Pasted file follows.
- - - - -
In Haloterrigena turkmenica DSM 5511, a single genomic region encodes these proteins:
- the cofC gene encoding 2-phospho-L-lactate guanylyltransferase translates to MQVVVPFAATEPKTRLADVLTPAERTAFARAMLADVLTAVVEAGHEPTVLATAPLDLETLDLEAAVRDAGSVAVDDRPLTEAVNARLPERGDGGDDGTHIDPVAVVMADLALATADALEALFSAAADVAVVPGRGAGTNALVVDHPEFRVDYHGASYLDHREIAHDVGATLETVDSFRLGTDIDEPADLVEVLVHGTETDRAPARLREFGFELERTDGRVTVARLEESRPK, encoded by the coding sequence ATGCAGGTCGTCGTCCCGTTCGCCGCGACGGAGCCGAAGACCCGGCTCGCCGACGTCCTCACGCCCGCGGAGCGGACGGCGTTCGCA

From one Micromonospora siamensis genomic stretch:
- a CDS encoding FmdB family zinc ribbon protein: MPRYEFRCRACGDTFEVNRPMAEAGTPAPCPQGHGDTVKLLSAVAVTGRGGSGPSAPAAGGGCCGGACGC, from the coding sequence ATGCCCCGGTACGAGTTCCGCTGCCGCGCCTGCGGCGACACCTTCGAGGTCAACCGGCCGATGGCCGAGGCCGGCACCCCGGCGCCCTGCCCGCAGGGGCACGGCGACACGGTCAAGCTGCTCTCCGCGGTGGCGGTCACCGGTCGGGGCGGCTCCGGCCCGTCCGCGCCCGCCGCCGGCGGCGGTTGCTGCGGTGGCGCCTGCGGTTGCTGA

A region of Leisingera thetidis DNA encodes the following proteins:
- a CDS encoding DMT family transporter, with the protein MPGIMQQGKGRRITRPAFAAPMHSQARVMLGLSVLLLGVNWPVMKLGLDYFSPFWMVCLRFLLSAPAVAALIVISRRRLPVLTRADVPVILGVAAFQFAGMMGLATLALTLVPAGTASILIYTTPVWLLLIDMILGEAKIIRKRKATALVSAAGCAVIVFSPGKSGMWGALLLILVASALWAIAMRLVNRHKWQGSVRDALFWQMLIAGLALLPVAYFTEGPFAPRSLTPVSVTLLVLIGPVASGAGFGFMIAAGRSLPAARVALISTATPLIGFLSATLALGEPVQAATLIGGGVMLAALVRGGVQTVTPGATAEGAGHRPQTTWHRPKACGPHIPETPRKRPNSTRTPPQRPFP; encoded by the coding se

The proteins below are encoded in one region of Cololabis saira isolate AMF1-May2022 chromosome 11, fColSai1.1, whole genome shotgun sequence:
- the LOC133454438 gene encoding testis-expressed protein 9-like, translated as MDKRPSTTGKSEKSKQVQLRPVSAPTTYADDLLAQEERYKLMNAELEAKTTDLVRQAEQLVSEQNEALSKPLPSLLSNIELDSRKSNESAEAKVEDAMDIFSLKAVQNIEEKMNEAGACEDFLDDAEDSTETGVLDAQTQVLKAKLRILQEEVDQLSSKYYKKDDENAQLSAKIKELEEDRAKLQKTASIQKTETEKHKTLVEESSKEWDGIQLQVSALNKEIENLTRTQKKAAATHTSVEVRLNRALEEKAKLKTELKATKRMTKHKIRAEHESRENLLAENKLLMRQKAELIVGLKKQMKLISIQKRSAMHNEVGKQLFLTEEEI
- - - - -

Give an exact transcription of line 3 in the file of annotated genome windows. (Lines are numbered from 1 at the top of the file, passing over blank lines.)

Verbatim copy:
From one Micromonospora siamensis genomic stretch: